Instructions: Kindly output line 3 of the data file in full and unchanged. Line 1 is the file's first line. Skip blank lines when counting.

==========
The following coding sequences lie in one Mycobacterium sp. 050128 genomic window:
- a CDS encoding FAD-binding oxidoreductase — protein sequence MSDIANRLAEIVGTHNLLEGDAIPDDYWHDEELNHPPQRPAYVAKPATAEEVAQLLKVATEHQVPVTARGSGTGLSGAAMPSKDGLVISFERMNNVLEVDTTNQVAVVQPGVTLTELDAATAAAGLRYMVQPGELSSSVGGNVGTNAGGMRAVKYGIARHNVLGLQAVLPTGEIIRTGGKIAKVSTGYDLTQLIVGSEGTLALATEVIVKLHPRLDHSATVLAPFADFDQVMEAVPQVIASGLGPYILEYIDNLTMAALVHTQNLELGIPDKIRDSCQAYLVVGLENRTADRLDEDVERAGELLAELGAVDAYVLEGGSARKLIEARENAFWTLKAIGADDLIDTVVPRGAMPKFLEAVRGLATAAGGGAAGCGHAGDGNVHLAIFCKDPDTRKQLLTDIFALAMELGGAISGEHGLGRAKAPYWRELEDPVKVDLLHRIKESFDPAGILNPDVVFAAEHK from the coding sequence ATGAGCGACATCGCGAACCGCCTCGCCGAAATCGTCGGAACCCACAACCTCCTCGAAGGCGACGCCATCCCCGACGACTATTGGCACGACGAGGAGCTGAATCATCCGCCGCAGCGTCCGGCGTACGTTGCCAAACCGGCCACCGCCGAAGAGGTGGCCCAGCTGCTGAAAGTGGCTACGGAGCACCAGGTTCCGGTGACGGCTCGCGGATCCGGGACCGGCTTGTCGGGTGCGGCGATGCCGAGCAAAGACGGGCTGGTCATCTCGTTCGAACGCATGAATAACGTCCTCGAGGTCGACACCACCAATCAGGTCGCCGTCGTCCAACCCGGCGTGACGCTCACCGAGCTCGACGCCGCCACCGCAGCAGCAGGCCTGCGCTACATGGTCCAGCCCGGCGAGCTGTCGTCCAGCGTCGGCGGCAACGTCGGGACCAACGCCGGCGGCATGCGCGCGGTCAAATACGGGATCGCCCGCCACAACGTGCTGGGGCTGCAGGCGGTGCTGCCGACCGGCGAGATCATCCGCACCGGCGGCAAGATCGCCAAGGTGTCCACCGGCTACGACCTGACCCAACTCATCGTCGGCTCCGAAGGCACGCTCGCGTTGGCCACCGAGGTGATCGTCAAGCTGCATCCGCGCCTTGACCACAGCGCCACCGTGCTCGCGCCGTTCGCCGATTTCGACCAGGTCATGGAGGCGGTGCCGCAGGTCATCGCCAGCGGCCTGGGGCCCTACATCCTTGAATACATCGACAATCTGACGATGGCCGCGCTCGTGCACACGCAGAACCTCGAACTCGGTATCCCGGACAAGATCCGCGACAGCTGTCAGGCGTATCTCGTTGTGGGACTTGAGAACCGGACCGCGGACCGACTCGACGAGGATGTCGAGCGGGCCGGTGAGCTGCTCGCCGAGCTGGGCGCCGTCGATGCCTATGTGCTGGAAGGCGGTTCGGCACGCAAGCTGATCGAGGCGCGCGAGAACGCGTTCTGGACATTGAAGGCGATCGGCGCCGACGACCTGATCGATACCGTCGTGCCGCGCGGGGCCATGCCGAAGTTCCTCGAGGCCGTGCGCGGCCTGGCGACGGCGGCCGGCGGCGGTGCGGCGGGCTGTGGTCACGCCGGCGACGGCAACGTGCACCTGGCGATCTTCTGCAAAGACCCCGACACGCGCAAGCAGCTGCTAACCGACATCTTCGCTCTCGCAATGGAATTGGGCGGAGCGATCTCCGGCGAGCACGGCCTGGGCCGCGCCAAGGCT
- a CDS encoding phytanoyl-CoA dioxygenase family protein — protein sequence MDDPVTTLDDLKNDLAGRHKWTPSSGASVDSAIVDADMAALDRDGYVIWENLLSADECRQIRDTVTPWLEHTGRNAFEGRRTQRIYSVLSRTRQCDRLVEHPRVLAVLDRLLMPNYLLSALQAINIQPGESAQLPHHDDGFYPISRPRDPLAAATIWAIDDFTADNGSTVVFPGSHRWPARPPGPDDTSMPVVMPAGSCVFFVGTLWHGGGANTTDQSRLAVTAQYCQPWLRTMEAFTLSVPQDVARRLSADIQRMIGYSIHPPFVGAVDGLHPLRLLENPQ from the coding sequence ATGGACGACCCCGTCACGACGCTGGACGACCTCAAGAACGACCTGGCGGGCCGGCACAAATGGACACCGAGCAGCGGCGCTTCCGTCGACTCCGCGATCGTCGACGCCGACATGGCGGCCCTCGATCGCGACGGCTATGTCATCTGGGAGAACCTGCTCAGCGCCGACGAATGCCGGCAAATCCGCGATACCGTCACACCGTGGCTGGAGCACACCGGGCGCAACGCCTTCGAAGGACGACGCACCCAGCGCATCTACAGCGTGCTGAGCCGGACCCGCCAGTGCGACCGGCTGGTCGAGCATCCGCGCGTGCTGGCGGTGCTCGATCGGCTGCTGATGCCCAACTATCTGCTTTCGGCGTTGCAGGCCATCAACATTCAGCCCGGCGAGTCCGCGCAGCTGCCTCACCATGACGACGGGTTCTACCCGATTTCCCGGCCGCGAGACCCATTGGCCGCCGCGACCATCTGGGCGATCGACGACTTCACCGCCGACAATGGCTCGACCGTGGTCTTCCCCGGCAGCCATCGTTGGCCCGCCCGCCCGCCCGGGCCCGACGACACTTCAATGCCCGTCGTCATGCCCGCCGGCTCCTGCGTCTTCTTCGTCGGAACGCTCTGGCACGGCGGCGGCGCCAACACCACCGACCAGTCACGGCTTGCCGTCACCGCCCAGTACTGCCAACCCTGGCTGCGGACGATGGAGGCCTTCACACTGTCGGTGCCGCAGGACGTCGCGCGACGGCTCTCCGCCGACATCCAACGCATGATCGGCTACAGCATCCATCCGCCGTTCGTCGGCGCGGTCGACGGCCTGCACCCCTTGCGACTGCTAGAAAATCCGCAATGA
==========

- a CDS encoding phytanoyl-CoA dioxygenase family protein — protein sequence MDDPVTTLDDLKNDLAGRHKWTPSSGASVDSAIVDADMAALDRDGYVIWENLLSADECRQIRDTVTPWLEHTGRNAFEGRRTQRIYSVLSRTRQCDRLVEHPRVLAVLDRLLMPNYLLSALQAINIQPGESAQLPHHDDGFYPISRPRDPLAAATIWAIDDFTADNGSTVVFPGSHRWPARPPGPDDTSMPVVMPAGSCVFFVGTLWHGGGANTTDQSRLAVTAQYCQPWLRTMEAFTLSVPQDVARRLSADIQRMIGYSIHPPFVGAVDGLHPLRLLENPQ from the coding sequence ATGGACGACCCCGTCACGACGCTGGACGACCTCAAGAACGACCTGGCGGGCCGGCACAAATGGACACCGAGCAGCGGCGCTTCCGTCGACTCCGCGATCGTCGACGCCGACATGGCGGCCCTCGATCGCGACGGCTATGTCATCTGGGAGAACCTGCTCAGCGCCGACGAATGCCGGCAAATCCGCGATACCGTCACACCGTGGCTGGAGCACACCGGGCGCAACGCCTTCGAAGGACGACGCACCCAGCGCATCTACAGCGTGCTGAGCCGGACCCGCCAGTGCGACCGGCTGGTCGAGCATCCGCGCGTGCTGGCGGTGCTCGATCGGCTGCTGATGCCCAACTATCTGCTTTCGGCGTTGCAGGCCATCAACATTCAGCCCGGCGAGTCCGCGCAGCTGCCTCACCATGACGACGGGTTCTACCCGATTTCCCGGCCGCGAGACCCATTGGCCGCCGCGACCATCTGGGCGATCGACGACTTCACCGCCGACAATGGCTCGACCGTGGTCTTCCCCGGCAGCCATCGTTGGCCCGCCCGCCCGCCCGGGCCCGACGACACTTCAATGCCCGTCGTCATGCCCGCCGGCTCCTGCGTCTTCTTCGTCGGAACGCTCTGGCACGGCGGCGGCGCCAACACCACCGACCAGTCACGGCTTGCCGTCACCGCCCAGTACTGCCAACCCTGGCTGCGGACGATGGAGGCCTTCACACTGTCGGTGCCGCAGGACGTCGCGCGACGGCTCTCCGCCGACATCCAACGCATGATCGGCTACAGCATCCATCCGCCGTTCGTCGGCGCGGTCGACGGCCTGCACCCCTTGCGACTGCTAGAAAATCCGCAATGA